Ovens and Murray grand final 2016: Albury and Wangaratta Rovers undisputed powerhouses of the O and M

THEY might be spaced by almost four decades, but the similarities are scary.

Wangaratta Rovers' success in the Ovens and Murray Football League in the 1970s remains the stuff of legend.

Seven flags from 10 grand final appearances between 1970 and 1980.

An era which produced one O and M legend, four Hall of Famers, two Morris medallists and a full-forward who kicked more than 1000 goals.

Albury is lining up in an eighth successive grand final on Sunday and has won five premierships with no sign their reign is coming to a close.

The Tigers' time at the top has produced one Hall of Famer, two Morris medallist, including a dual winner, and two forwards who have kicked 100-plus goals in a season.

The Hawks played 232 matches in their golden era for 163 wins, seven draws and 62 losses.

They won 26 of 34 finals matches with an overall winning percentage of 71.7 per cent.

The Tigers record from 2009-2016 to date is better, 145 wins, one draw and just seven defeats.

They've won 14 of 18 finals for a stunning overall winning percentage of 89.8 per cent.

But the obvious point of difference is how the two teams won their flags.

Neville Hogan, who coached the Rovers from 1970 to 1976 before passing the baton to Daryl Smith, said he only coached one truly dominant team in 1975.

The rest were a case of peaking in September, beginning with the first of three flags in four years against Yarrawonga in 1971 when the Rovers came from the first semi-final.

"A lot of the time it was line ball and we were battling," Hogan said.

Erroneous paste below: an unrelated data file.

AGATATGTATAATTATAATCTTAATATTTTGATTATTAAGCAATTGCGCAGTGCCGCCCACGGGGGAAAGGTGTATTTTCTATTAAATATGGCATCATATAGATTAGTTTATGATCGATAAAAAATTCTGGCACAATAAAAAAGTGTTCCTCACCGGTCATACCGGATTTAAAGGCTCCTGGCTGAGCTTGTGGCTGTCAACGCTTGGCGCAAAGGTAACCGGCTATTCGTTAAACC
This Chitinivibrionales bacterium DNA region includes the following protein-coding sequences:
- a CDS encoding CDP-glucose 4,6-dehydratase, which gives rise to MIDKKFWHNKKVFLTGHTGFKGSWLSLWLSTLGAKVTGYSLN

"But in my opinion we trained better, were fitter and more disciplined than the other sides we came up against.

Wangaratta Rovers coach Neville Hogan and president Jack Maroney after one of the Hawks' wins in the 1970s.

Wangaratta Rovers coach Neville Hogan and president Jack Maroney after one of the Hawks' wins in the 1970s.

"When I went and coached Myrtleford and later on Wang, the Rovers were training better in 1963 then what they were in 1980 and 1983.

"But sides starting catching up beginning with Martin Cross at North Albury and then others followed suit and Rovers lost their advantage."

The Rovers coaching great was also ahead of his time when his teams used to do a warm-up around 11am on match-days come finals.

The tactic had its origins when Hogan selected Phil O'Keefe for his first match and took him down to the College Oval for a limber up which included some ball work, but also doubled in releasing some nervous energy for the young debutant.

"It made me feel so good so I put it in the memory bank for important games after that," Hogan said.

"We didn't do it for home and home games, but come finals time we went to another ground away from everybody else.

"The first objective was to finish where you could give yourself a chance and finals were a separate bit."

The 1974 premiership remains a cherished memory for Hogan.

Wangaratta Rovers were thrashed in the second semi-final by the Pigeons and scraped home against North Albury in the preliminary final after kicking only one goal to half-time.

Late in the match Hogan swung himself forward and moved Tony Hannan into the centre in a move which went unnoticed by the Pigeons.

Seven days later Hogan started up forward and kicked six goals and centreman Hannan starred with the match over by quarter time.